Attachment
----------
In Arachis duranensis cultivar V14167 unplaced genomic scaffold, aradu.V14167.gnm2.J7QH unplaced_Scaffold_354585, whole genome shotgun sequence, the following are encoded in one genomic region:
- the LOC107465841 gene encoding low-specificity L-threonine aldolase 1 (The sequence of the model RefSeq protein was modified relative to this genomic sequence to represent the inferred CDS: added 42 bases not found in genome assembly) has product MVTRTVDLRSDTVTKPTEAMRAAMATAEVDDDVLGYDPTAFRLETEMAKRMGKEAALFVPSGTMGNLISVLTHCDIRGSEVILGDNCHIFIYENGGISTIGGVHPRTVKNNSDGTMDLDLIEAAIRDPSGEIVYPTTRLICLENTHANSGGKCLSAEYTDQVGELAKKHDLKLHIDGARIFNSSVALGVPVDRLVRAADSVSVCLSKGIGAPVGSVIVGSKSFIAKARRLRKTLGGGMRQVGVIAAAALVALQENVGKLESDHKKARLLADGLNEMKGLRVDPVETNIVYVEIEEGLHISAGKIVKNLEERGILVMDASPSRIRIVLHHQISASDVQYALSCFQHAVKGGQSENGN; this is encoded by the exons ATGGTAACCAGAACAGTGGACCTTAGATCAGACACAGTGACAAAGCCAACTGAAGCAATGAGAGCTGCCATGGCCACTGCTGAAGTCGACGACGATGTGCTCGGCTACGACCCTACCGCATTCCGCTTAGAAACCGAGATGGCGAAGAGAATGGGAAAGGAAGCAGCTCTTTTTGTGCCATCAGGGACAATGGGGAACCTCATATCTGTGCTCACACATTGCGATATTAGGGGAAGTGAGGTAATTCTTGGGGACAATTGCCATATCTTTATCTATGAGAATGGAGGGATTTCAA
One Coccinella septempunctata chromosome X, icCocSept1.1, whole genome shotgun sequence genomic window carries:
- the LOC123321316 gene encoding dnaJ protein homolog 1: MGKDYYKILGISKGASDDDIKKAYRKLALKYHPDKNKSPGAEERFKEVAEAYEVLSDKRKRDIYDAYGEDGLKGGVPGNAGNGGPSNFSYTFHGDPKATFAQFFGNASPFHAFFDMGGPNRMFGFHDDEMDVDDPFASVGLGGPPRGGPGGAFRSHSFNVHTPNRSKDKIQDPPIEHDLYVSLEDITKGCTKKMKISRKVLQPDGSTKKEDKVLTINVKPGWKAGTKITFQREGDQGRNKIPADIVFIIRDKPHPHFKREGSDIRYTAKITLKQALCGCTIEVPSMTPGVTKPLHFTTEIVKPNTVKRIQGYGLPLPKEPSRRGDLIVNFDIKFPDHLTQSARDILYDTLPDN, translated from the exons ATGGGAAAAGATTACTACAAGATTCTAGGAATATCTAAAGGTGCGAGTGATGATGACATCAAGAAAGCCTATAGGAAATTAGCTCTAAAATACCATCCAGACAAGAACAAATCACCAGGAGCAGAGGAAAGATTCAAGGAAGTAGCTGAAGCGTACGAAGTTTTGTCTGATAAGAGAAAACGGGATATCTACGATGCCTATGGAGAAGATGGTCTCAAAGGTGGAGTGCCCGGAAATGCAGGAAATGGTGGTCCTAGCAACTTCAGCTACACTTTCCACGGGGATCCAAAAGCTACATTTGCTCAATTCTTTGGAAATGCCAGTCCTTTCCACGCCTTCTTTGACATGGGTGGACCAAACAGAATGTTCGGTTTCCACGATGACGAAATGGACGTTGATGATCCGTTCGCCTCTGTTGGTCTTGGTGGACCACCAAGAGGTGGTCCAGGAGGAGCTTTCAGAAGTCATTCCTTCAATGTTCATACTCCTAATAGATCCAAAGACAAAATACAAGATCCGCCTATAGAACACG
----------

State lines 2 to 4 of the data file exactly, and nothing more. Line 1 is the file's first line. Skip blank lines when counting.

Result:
- the LOC107465841 gene encoding low-specificity L-threonine aldolase 1 (The sequence of the model RefSeq protein was modified relative to this genomic sequence to represent the inferred CDS: added 42 bases not found in genome assembly) has product MVTRTVDLRSDTVTKPTEAMRAAMATAEVDDDVLGYDPTAFRLETEMAKRMGKEAALFVPSGTMGNLISVLTHCDIRGSEVILGDNCHIFIYENGGISTIGGVHPRTVKNNSDGTMDLDLIEAAIRDPSGEIVYPTTRLICLENTHANSGGKCLSAEYTDQVGELAKKHDLKLHIDGARIFNSSVALGVPVDRLVRAADSVSVCLSKGIGAPVGSVIVGSKSFIAKARRLRKTLGGGMRQVGVIAAAALVALQENVGKLESDHKKARLLADGLNEMKGLRVDPVETNIVYVEIEEGLHISAGKIVKNLEERGILVMDASPSRIRIVLHHQISASDVQYALSCFQHAVKGGQSENGN; this is encoded by the exons ATGGTAACCAGAACAGTGGACCTTAGATCAGACACAGTGACAAAGCCAACTGAAGCAATGAGAGCTGCCATGGCCACTGCTGAAGTCGACGACGATGTGCTCGGCTACGACCCTACCGCATTCCGCTTAGAAACCGAGATGGCGAAGAGAATGGGAAAGGAAGCAGCTCTTTTTGTGCCATCAGGGACAATGGGGAACCTCATATCTGTGCTCACACATTGCGATATTAGGGGAAGTGAGGTAATTCTTGGGGACAATTGCCATATCTTTATCTATGAGAATGGAGGGATTTCAA
One Coccinella septempunctata chromosome X, icCocSept1.1, whole genome shotgun sequence genomic window carries:
- the LOC123321316 gene encoding dnaJ protein homolog 1: MGKDYYKILGISKGASDDDIKKAYRKLALKYHPDKNKSPGAEERFKEVAEAYEVLSDKRKRDIYDAYGEDGLKGGVPGNAGNGGPSNFSYTFHGDPKATFAQFFGNASPFHAFFDMGGPNRMFGFHDDEMDVDDPFASVGLGGPPRGGPGGAFRSHSFNVHTPNRSKDKIQDPPIEHDLYVSLEDITKGCTKKMKISRKVLQPDGSTKKEDKVLTINVKPGWKAGTKITFQREGDQGRNKIPADIVFIIRDKPHPHFKREGSDIRYTAKITLKQALCGCTIEVPSMTPGVTKPLHFTTEIVKPNTVKRIQGYGLPLPKEPSRRGDLIVNFDIKFPDHLTQSARDILYDTLPDN, translated from the exons ATGGGAAAAGATTACTACAAGATTCTAGGAATATCTAAAGGTGCGAGTGATGATGACATCAAGAAAGCCTATAGGAAATTAGCTCTAAAATACCATCCAGACAAGAACAAATCACCAGGAGCAGAGGAAAGATTCAAGGAAGTAGCTGAAGCGTACGAAGTTTTGTCTGATAAGAGAAAACGGGATATCTACGATGCCTATGGAGAAGATGGTCTCAAAGGTGGAGTGCCCGGAAATGCAGGAAATGGTGGTCCTAGCAACTTCAGCTACACTTTCCACGGGGATCCAAAAGCTACATTTGCTCAATTCTTTGGAAATGCCAGTCCTTTCCACGCCTTCTTTGACATGGGTGGACCAAACAGAATGTTCGGTTTCCACGATGACGAAATGGACGTTGATGATCCGTTCGCCTCTGTTGGTCTTGGTGGACCACCAAGAGGTGGTCCAGGAGGAGCTTTCAGAAGTCATTCCTTCAATGTTCATACTCCTAATAGATCCAAAGACAAAATACAAGATCCGCCTATAGAACACG